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Let's talk about Columbines.

Posted by newyorkrita z6b/7a LI NY (My Page) on
Fri, May 14, 10 at 12:35

I already ordered afew of the Swallowtail yellow ones from High Country Gardens and I am looking elsewhere at other types. I honestly don't know hardly anything about Columbines as I only had one plant afew years ago. I do know that I really loved the flowers.

So locally at the nursey with the Lupines they had some called the Songbird Mix. From what I gather many of those colors from that type are very polular. I didn't get my act together early enough so they had only the white left so I didn't buy.

But I saw nice ones at American Meadows. The blue from the Songbird mix. Another called Colorado Violet and White, some doubles and McKana columbines.

So I would like to learn more about Columbine. I am not sure what to buy. They are all pretty LOL!! Thanks.


Follow-Up Postings:

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RE: Let's talk about Columbines.

I have a couple. I have to plant them in the shade here, and they do very well even under the big Oak tree.
I have a red and a purple and I have a pink one too. They are early bloomers, and I have got to split the purple up since it had at least a hundred blooms on the clump this year.

Colorados state flower.


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RE: Let's talk about Columbines.

Well, I seem to have collected a few. lol. It wasn't planned, really.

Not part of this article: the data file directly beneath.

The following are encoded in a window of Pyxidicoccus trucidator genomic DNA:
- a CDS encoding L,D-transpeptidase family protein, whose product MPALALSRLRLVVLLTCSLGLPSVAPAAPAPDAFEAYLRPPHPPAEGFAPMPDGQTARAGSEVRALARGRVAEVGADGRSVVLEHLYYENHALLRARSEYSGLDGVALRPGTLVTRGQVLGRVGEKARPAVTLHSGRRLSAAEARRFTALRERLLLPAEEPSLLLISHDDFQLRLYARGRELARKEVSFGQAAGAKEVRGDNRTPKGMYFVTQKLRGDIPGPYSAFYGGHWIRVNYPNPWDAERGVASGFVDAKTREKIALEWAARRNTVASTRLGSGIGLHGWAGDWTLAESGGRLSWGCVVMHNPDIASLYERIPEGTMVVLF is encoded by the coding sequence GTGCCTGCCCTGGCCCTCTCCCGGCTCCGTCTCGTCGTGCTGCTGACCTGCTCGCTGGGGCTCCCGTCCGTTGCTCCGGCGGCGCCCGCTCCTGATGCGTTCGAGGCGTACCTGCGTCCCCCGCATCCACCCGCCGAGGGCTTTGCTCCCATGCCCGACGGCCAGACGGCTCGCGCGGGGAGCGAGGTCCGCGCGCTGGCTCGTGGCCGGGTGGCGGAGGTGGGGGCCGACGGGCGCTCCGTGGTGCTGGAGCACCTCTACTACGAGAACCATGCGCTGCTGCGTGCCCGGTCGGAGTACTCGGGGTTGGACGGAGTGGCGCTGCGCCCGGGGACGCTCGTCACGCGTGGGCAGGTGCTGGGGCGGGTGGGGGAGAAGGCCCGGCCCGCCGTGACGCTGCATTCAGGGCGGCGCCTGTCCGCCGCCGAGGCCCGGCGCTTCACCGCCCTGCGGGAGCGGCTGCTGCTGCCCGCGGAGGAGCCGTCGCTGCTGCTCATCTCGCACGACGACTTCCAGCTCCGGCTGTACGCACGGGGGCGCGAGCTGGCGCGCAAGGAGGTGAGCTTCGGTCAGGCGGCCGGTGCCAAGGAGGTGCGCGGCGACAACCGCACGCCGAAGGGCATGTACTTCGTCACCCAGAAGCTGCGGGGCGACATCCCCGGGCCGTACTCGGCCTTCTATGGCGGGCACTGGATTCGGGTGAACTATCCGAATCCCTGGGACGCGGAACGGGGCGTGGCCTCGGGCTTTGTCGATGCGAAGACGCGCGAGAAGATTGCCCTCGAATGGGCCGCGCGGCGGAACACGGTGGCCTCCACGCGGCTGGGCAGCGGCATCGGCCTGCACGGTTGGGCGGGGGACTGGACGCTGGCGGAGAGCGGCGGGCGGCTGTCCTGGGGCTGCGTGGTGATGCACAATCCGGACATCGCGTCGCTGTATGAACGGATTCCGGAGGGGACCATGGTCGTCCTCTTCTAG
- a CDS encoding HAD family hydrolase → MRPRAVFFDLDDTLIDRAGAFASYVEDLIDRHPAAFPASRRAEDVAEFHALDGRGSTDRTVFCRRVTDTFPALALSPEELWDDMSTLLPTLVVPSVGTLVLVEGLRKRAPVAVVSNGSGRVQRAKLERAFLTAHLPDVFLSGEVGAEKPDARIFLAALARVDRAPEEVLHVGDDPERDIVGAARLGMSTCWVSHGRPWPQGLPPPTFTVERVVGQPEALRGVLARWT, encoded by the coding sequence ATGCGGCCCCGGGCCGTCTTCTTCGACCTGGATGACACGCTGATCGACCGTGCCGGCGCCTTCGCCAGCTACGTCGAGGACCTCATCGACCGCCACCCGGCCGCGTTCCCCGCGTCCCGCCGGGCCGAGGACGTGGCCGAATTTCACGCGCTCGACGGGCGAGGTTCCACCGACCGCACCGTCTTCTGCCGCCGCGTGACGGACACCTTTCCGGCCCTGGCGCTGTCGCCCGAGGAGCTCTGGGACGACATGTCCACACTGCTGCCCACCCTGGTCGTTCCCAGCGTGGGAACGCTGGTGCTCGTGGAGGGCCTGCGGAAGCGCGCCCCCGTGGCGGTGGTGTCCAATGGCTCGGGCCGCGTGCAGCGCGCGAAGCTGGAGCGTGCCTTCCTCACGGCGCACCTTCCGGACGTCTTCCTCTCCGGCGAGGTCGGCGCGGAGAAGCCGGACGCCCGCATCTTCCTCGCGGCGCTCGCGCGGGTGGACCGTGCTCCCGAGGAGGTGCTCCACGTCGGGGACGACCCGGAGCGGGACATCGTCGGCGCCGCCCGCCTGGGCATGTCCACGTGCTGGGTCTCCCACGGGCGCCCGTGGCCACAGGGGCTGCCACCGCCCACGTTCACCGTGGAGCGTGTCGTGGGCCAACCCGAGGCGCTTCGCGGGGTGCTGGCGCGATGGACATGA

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Well, I thought I had a lot more pics!! In addition to these, I have Magpie (vulgaris), Hensol Harebell, the 1st pic is Nora Barlow, 2nd I think, is Biedermeier mixed; I also have a short-spurred, unnamed white, a double pink that I can't identify, you get the picture.

Nancy.


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RE: Let's talk about Columbines.

I also would like any info on columbines that I can get :)

I winter sowed some seeds this year that I got through the Hardy Plant Society. I didn't sow the seeds until the beginning of March and they took over a month to germinate. I plan on planting them in a mostly shady area of my garden where I hope they reseed for me. (I don't typically mulch this particular area so I hope that helps). My full/pt sun beds all get mulched and I think that would eliminate the reseeding effect since any plant I have that's supposed to reseed itself doesn't in these beds.

~Andrea


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RE: Let's talk about Columbines.

Here they are easy to grow from seed. They mildew badly, so the foliage looks awful and must be hidden. It's too bad, because they have pretty foliage otherwise. I cut off all of the foliage several times a year, and it doesn't seem to phase them, but it probably shortens their life-span because they end up disappearing eventually.


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RE: Let's talk about Columbines.

I read somewhere that they like partial shade. I don't or didn't think they are a woodland flower as I think of them as a meadow flower. But what do I know!

Mildew would not be a problem here as long as I know they are prone it it. I will just hit them with the roses fungicide when I am already spraying. I know years ago my zinnias always got mildew. Not these days. I have lovely clean zinnias until frost. Just because I hit them with the fingicide when I do the roses. They don't even need that much.

Andrea- Why are you concerned with reseeding? Aren't they perennial? So should come back without the reseeding anyway.


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RE: Let's talk about Columbines.

In my experience they are short lived. Mine lived 2 years. I am trying to get away from perennials that I have to replace all the time. They will reseed themselves though, but I only ever got 2 seedlings.